Colorado lawmakers defer new misconduct policy to 2019
DENVER — Colorado lawmakers passed 432 bills during their just-concluded 2018 session. But despite the tumult over a spate of sexual misconduct cases, they decided to let next year’s leaders adopt updates to a harassment policy that could provide stricter ground rules for deterring bad behavior, punishing it and letting voters know about it.
Leaders of the House and Senate decided to appoint an interim committee to hash out recommendations made by a Denver-based human resources firm this summer. Parsing confidentiality issues, training, hiring human resources professionals and separating politics from investigations couldn’t be done amid the onslaught of legislative business, they agreed.
It’s a conundrum faced by U.S. state lawmakers across the country, despite momentum from the #MeToo movement that accelerated after the scandal involving Hollywood producer Harvey Weinstein last fall and permeated statehouses from coast to coast. Some legislatures, including Kansas and New Mexico, did update their policies.
In Colorado, sexual misconduct allegations against five lawmakers — one of whom was expelled — and partisan frustration over the handling of harassment claims against a state senator left a bitter taste for many when the session ended last week.
In March, the Democrat-led House voted overwhelmingly to expel Democratic Rep. Steve Lebsock after an independent investigator found credible claims that he harassed five women, including a Democratic colleague. Lebsock, representing a suburban Denver district, denied the allegations.
In contrast, Republican Senate President Kevin Grantham resisted Democratic demands that an expulsion vote be held for GOP Sen. Randy Baumgartner, a northwestern Colorado lawmaker accused of groping a former legislative aide in 2016. An independent investigator found the claims were credible; Baumgardner denied it.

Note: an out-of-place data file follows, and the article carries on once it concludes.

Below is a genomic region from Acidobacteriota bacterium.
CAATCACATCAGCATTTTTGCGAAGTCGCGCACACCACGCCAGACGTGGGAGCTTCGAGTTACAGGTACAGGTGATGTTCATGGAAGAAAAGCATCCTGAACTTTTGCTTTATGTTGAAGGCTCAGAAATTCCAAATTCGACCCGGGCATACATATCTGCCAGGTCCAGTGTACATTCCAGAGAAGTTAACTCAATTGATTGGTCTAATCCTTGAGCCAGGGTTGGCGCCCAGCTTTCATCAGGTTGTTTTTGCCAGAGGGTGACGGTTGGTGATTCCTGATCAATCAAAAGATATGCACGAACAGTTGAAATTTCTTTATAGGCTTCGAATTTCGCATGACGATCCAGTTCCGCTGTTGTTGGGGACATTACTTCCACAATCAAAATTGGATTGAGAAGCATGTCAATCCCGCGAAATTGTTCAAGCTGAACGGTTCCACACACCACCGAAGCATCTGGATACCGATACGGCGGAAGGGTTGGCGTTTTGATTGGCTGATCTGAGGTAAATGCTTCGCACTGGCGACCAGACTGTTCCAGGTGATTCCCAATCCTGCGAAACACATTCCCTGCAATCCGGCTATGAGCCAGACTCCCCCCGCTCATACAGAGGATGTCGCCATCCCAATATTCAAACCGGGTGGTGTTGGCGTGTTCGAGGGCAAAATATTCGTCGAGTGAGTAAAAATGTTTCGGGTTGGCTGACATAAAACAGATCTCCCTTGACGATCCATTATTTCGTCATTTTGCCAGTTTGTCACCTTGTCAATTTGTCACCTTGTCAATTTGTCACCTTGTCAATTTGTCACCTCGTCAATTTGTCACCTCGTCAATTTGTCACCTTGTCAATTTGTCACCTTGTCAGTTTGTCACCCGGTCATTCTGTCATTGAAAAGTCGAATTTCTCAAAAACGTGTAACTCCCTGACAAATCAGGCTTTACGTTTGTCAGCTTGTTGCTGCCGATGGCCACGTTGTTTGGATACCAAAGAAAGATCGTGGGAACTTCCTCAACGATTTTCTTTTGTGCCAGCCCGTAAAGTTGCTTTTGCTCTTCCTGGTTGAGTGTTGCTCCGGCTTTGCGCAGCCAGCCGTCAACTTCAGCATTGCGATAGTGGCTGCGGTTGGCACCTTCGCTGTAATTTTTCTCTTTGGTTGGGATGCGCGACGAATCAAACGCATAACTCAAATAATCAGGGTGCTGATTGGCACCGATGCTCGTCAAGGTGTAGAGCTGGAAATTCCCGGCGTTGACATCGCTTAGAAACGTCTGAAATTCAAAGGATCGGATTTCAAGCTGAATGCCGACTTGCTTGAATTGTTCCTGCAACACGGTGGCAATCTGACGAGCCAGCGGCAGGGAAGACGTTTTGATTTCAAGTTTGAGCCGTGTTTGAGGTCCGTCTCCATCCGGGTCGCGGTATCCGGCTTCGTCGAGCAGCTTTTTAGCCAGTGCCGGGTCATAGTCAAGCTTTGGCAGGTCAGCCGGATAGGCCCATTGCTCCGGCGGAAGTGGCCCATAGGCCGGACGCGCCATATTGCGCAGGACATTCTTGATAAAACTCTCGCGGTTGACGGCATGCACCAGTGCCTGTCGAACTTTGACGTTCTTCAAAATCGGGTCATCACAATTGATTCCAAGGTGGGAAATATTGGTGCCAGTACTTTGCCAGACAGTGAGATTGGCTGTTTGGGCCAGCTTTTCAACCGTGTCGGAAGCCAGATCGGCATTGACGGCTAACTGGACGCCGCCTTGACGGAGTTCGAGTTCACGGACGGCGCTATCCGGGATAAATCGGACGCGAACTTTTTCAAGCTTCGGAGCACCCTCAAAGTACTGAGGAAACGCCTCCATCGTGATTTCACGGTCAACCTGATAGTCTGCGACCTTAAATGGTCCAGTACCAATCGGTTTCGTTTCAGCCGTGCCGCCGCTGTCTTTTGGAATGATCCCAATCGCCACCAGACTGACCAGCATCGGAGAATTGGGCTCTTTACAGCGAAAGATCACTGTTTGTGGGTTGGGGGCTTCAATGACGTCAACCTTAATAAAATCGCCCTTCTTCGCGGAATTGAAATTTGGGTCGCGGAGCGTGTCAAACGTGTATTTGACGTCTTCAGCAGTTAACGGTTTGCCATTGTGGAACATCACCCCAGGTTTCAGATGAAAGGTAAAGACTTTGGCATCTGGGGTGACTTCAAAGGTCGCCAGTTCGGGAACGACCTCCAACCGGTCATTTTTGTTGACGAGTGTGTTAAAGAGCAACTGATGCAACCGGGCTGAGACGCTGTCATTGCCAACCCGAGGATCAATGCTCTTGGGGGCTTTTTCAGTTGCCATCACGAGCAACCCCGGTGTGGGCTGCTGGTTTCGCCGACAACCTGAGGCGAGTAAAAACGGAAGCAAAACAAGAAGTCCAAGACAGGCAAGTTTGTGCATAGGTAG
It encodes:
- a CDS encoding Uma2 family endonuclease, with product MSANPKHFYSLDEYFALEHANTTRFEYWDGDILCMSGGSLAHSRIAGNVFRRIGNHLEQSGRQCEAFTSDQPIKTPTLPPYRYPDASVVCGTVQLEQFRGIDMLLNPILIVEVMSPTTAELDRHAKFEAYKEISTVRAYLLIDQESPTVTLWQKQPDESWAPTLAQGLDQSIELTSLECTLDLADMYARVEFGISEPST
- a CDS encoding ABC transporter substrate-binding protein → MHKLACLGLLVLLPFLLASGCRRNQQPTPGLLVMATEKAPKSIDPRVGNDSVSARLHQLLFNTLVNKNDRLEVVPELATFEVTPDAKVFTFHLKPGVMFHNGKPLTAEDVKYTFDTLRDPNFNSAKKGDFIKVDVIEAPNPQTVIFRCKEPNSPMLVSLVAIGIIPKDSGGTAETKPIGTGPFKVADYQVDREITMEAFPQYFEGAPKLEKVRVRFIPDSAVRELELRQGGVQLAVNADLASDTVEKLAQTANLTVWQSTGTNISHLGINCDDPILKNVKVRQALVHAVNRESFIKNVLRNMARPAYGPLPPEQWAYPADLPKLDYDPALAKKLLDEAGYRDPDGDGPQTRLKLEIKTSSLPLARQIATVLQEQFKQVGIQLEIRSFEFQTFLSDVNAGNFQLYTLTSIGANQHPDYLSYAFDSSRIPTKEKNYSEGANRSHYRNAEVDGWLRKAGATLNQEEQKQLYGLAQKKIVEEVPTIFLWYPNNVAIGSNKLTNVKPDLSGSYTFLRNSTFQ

An April expulsion vote failed.
Subsequent revelations by KUNC-FM that Baumgardner also had been accused by eight people of creating a hostile work environment — and that two additional investigations found the claims to be credible — further angered minority Democrats, who called for another expulsion vote.
Instead, Grantham stripped Baumgardner of several committee posts.
Both outcomes for Lebsock and Baumgardner met the requirements of the Legislature’s current workplace harassment policy, which leaves it to leaders of each chamber to decide appropriate punishment, if any.
“This legislative session has been intense from the very beginning,” said Democratic House Speaker Crisanta Duran, who is term-limited. “And that’s because we wanted to make sure that it was a priority to address the issues of harassment head-on, while at the same time working on all the other issues that we have dealt with this legislative session.”
“When it comes to individuals (cases), I think that was a product of unclear policy and unclear directives on how things are supposed to move,” said Grantham, who also is term-limited.
Lawmakers commissioned a report on the Capitol’s workplace culture and harassment policies. Among the recommendations by the Investigations Law Group:
— Create standing committees in each chamber to decide on remedial or disciplinary action for offending lawmakers;
— Start compiling data on harassment claims and outcomes, and release limited summaries annually to the public without identifying accusers or accused, except in the case of legislators with confirmed misconduct;
— Consider waiving lawmakers’ immunity from liability.
Only three legislators showed up when Duran, Grantham and other top leaders convened an early morning meeting May 3 for all lawmakers to hear and ask questions about a draft harassment policy. Most legislators had worked late the night before, and a full agenda awaited that day as the session wound down.
“We had a draft policy in place, and I really didn’t get it until the day before we were supposed to have the policy voted on. So there was a total lack of communication there,” grumbled GOP Rep. Patrick Neville, the House minority leader.
One of those who did attend but left early, visibly frustrated, was Democratic Sen. Kerry Donovan, whose district includes five counties on Colorado’s Western Slope.
“They ended up discussing a report I hadn’t even seen,” Donovan said. But she said she hoped that, even in an election year, the interim committee could carefully develop a policy that addresses the Capitol’s culture as well as its harassment procedures without the distractions of legislative business.
Making it easier for those who are wronged to file complaints without retribution is paramount for lawmakers.
So, too, is some form of public accountability.
“We need to carefully parse this out,” Donovan said. “But once you decide to run for office, you make significant decisions about how you are going to be treated and how your privacy is going to be treated from now on.”
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